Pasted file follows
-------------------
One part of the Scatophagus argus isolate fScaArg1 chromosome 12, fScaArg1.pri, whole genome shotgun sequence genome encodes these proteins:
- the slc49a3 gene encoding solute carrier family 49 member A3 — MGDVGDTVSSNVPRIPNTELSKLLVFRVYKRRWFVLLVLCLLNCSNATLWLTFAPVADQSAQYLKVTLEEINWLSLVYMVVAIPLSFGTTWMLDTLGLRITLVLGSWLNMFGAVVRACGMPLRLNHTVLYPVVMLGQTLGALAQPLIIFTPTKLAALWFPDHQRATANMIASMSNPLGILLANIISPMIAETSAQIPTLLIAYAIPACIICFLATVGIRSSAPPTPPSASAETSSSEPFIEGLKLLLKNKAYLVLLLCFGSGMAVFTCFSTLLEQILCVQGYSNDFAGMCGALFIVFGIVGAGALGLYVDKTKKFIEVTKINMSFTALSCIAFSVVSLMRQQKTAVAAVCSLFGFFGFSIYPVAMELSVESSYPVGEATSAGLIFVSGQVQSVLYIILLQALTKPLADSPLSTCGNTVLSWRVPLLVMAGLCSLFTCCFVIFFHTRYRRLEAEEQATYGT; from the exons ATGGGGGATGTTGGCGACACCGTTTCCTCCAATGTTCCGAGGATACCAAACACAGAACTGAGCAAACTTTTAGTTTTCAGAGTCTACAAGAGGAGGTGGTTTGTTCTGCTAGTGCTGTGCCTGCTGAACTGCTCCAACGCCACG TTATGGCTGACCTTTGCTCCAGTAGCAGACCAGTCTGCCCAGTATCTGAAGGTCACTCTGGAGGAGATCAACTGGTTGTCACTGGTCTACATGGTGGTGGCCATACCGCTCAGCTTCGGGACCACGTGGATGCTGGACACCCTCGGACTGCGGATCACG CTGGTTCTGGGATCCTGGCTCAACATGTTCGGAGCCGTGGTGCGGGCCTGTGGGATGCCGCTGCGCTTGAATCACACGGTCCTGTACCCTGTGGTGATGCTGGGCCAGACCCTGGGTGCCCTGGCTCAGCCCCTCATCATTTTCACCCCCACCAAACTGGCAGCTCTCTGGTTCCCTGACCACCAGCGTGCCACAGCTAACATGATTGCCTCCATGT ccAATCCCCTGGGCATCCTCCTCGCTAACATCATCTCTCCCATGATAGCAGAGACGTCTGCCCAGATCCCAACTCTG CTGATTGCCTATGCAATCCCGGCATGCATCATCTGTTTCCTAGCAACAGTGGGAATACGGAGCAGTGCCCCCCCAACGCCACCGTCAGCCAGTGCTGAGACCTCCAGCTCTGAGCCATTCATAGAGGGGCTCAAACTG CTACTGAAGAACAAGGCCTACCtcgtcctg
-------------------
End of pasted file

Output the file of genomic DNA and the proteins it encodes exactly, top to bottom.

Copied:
One part of the Scatophagus argus isolate fScaArg1 chromosome 12, fScaArg1.pri, whole genome shotgun sequence genome encodes these proteins:
- the slc49a3 gene encoding solute carrier family 49 member A3 — MGDVGDTVSSNVPRIPNTELSKLLVFRVYKRRWFVLLVLCLLNCSNATLWLTFAPVADQSAQYLKVTLEEINWLSLVYMVVAIPLSFGTTWMLDTLGLRITLVLGSWLNMFGAVVRACGMPLRLNHTVLYPVVMLGQTLGALAQPLIIFTPTKLAALWFPDHQRATANMIASMSNPLGILLANIISPMIAETSAQIPTLLIAYAIPACIICFLATVGIRSSAPPTPPSASAETSSSEPFIEGLKLLLKNKAYLVLLLCFGSGMAVFTCFSTLLEQILCVQGYSNDFAGMCGALFIVFGIVGAGALGLYVDKTKKFIEVTKINMSFTALSCIAFSVVSLMRQQKTAVAAVCSLFGFFGFSIYPVAMELSVESSYPVGEATSAGLIFVSGQVQSVLYIILLQALTKPLADSPLSTCGNTVLSWRVPLLVMAGLCSLFTCCFVIFFHTRYRRLEAEEQATYGT; from the exons ATGGGGGATGTTGGCGACACCGTTTCCTCCAATGTTCCGAGGATACCAAACACAGAACTGAGCAAACTTTTAGTTTTCAGAGTCTACAAGAGGAGGTGGTTTGTTCTGCTAGTGCTGTGCCTGCTGAACTGCTCCAACGCCACG TTATGGCTGACCTTTGCTCCAGTAGCAGACCAGTCTGCCCAGTATCTGAAGGTCACTCTGGAGGAGATCAACTGGTTGTCACTGGTCTACATGGTGGTGGCCATACCGCTCAGCTTCGGGACCACGTGGATGCTGGACACCCTCGGACTGCGGATCACG CTGGTTCTGGGATCCTGGCTCAACATGTTCGGAGCCGTGGTGCGGGCCTGTGGGATGCCGCTGCGCTTGAATCACACGGTCCTGTACCCTGTGGTGATGCTGGGCCAGACCCTGGGTGCCCTGGCTCAGCCCCTCATCATTTTCACCCCCACCAAACTGGCAGCTCTCTGGTTCCCTGACCACCAGCGTGCCACAGCTAACATGATTGCCTCCATGT ccAATCCCCTGGGCATCCTCCTCGCTAACATCATCTCTCCCATGATAGCAGAGACGTCTGCCCAGATCCCAACTCTG CTGATTGCCTATGCAATCCCGGCATGCATCATCTGTTTCCTAGCAACAGTGGGAATACGGAGCAGTGCCCCCCCAACGCCACCGTCAGCCAGTGCTGAGACCTCCAGCTCTGAGCCATTCATAGAGGGGCTCAAACTG CTACTGAAGAACAAGGCCTACCtcgtcctg